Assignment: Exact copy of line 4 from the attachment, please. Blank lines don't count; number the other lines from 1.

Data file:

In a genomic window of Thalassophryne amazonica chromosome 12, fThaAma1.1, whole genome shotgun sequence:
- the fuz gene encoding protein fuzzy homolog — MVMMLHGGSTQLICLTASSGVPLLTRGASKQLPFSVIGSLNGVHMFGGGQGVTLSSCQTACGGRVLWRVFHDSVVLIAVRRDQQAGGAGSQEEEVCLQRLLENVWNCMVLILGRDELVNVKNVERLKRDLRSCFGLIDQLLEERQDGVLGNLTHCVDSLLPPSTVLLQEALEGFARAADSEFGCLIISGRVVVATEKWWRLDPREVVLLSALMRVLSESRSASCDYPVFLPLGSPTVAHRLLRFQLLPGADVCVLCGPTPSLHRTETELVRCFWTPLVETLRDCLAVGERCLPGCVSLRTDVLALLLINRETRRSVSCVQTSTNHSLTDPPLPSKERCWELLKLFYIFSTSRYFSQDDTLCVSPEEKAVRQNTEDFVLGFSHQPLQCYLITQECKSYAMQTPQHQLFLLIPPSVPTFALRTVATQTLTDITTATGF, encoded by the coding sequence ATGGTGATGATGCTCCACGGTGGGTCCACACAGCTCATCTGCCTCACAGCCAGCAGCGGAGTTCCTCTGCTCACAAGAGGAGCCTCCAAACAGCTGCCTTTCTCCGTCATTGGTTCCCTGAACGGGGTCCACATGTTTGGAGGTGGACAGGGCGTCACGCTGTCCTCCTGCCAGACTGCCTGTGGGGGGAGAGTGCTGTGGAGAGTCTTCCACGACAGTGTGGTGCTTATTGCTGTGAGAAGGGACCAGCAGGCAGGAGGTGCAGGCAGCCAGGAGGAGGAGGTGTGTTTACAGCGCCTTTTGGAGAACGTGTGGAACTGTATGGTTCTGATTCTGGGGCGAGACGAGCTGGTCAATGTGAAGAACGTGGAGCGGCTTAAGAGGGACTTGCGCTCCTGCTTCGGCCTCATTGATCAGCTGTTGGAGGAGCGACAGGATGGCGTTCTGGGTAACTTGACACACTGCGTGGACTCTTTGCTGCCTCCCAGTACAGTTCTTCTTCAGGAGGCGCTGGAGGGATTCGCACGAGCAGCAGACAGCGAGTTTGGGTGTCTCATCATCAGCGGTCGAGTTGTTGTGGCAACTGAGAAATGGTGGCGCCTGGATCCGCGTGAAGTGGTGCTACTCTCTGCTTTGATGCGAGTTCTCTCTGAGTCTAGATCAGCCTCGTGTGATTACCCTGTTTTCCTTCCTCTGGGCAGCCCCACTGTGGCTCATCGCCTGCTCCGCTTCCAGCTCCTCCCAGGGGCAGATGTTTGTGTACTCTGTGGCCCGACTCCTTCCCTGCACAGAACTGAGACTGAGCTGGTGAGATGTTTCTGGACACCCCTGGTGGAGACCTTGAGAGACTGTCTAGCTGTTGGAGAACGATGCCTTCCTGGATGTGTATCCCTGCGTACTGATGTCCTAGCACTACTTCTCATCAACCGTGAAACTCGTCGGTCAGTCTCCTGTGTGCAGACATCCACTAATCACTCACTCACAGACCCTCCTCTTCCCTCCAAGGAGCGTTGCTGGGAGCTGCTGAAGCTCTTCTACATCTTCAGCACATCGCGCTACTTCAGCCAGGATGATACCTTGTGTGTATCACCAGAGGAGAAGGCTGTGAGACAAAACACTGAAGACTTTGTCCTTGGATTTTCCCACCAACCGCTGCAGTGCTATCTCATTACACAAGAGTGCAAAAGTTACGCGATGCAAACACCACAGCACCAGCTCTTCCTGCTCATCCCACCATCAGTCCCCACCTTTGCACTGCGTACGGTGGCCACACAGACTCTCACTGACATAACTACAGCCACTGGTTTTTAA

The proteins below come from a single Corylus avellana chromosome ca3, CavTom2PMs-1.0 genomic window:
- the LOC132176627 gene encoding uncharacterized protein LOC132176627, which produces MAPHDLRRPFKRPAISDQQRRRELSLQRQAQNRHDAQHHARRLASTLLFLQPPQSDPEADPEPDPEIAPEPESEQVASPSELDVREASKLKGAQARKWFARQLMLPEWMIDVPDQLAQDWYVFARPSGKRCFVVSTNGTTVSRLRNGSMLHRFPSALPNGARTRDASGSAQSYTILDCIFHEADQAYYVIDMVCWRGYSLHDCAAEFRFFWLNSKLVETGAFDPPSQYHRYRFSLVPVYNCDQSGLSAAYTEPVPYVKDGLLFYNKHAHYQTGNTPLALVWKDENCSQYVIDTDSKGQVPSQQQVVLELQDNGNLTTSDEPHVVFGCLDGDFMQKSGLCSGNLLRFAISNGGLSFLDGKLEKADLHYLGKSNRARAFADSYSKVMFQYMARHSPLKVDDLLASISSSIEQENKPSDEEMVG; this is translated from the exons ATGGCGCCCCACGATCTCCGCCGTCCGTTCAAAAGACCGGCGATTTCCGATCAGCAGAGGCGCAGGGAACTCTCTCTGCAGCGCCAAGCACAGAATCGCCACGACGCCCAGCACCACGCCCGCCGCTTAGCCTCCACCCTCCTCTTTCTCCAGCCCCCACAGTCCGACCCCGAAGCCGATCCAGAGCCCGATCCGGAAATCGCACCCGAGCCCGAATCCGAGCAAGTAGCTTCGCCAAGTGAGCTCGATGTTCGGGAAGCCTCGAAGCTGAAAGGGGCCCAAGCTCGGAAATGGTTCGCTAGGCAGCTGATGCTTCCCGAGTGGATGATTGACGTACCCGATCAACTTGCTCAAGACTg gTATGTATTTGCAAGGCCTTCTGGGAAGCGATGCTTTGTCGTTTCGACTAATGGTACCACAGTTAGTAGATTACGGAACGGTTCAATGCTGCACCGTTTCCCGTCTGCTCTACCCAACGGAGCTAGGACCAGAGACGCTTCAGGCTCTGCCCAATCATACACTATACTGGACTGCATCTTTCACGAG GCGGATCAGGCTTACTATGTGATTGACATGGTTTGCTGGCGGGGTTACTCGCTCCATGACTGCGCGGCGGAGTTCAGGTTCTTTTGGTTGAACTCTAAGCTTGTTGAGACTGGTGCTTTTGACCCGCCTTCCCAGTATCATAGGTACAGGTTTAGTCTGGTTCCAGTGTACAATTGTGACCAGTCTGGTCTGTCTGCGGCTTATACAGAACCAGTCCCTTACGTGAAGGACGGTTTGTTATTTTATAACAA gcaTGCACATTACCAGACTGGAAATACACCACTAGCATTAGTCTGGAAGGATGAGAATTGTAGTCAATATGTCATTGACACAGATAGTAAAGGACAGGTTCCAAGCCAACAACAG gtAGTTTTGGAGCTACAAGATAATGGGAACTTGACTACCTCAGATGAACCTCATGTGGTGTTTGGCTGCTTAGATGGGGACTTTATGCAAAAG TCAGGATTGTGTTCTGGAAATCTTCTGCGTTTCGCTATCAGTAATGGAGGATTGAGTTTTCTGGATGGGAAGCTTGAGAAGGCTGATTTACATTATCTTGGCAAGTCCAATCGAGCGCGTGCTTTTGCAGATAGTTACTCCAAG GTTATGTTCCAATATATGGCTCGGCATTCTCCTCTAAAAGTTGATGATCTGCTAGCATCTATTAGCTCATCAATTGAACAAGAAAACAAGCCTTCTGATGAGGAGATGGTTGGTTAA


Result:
- the LOC132176627 gene encoding uncharacterized protein LOC132176627, which produces MAPHDLRRPFKRPAISDQQRRRELSLQRQAQNRHDAQHHARRLASTLLFLQPPQSDPEADPEPDPEIAPEPESEQVASPSELDVREASKLKGAQARKWFARQLMLPEWMIDVPDQLAQDWYVFARPSGKRCFVVSTNGTTVSRLRNGSMLHRFPSALPNGARTRDASGSAQSYTILDCIFHEADQAYYVIDMVCWRGYSLHDCAAEFRFFWLNSKLVETGAFDPPSQYHRYRFSLVPVYNCDQSGLSAAYTEPVPYVKDGLLFYNKHAHYQTGNTPLALVWKDENCSQYVIDTDSKGQVPSQQQVVLELQDNGNLTTSDEPHVVFGCLDGDFMQKSGLCSGNLLRFAISNGGLSFLDGKLEKADLHYLGKSNRARAFADSYSKVMFQYMARHSPLKVDDLLASISSSIEQENKPSDEEMVG; this is translated from the exons ATGGCGCCCCACGATCTCCGCCGTCCGTTCAAAAGACCGGCGATTTCCGATCAGCAGAGGCGCAGGGAACTCTCTCTGCAGCGCCAAGCACAGAATCGCCACGACGCCCAGCACCACGCCCGCCGCTTAGCCTCCACCCTCCTCTTTCTCCAGCCCCCACAGTCCGACCCCGAAGCCGATCCAGAGCCCGATCCGGAAATCGCACCCGAGCCCGAATCCGAGCAAGTAGCTTCGCCAAGTGAGCTCGATGTTCGGGAAGCCTCGAAGCTGAAAGGGGCCCAAGCTCGGAAATGGTTCGCTAGGCAGCTGATGCTTCCCGAGTGGATGATTGACGTACCCGATCAACTTGCTCAAGACTg gTATGTATTTGCAAGGCCTTCTGGGAAGCGATGCTTTGTCGTTTCGACTAATGGTACCACAGTTAGTAGATTACGGAACGGTTCAATGCTGCACCGTTTCCCGTCTGCTCTACCCAACGGAGCTAGGACCAGAGACGCTTCAGGCTCTGCCCAATCATACACTATACTGGACTGCATCTTTCACGAG GCGGATCAGGCTTACTATGTGATTGACATGGTTTGCTGGCGGGGTTACTCGCTCCATGACTGCGCGGCGGAGTTCAGGTTCTTTTGGTTGAACTCTAAGCTTGTTGAGACTGGTGCTTTTGACCCGCCTTCCCAGTATCATAGGTACAGGTTTAGTCTGGTTCCAGTGTACAATTGTGACCAGTCTGGTCTGTCTGCGGCTTATACAGAACCAGTCCCTTACGTGAAGGACGGTTTGTTATTTTATAACAA gcaTGCACATTACCAGACTGGAAATACACCACTAGCATTAGTCTGGAAGGATGAGAATTGTAGTCAATATGTCATTGACACAGATAGTAAAGGACAGGTTCCAAGCCAACAACAG gtAGTTTTGGAGCTACAAGATAATGGGAACTTGACTACCTCAGATGAACCTCATGTGGTGTTTGGCTGCTTAGATGGGGACTTTATGCAAAAG TCAGGATTGTGTTCTGGAAATCTTCTGCGTTTCGCTATCAGTAATGGAGGATTGAGTTTTCTGGATGGGAAGCTTGAGAAGGCTGATTTACATTATCTTGGCAAGTCCAATCGAGCGCGTGCTTTTGCAGATAGTTACTCCAAG GTTATGTTCCAATATATGGCTCGGCATTCTCCTCTAAAAGTTGATGATCTGCTAGCATCTATTAGCTCATCAATTGAACAAGAAAACAAGCCTTCTGATGAGGAGATGGTTGGTTAA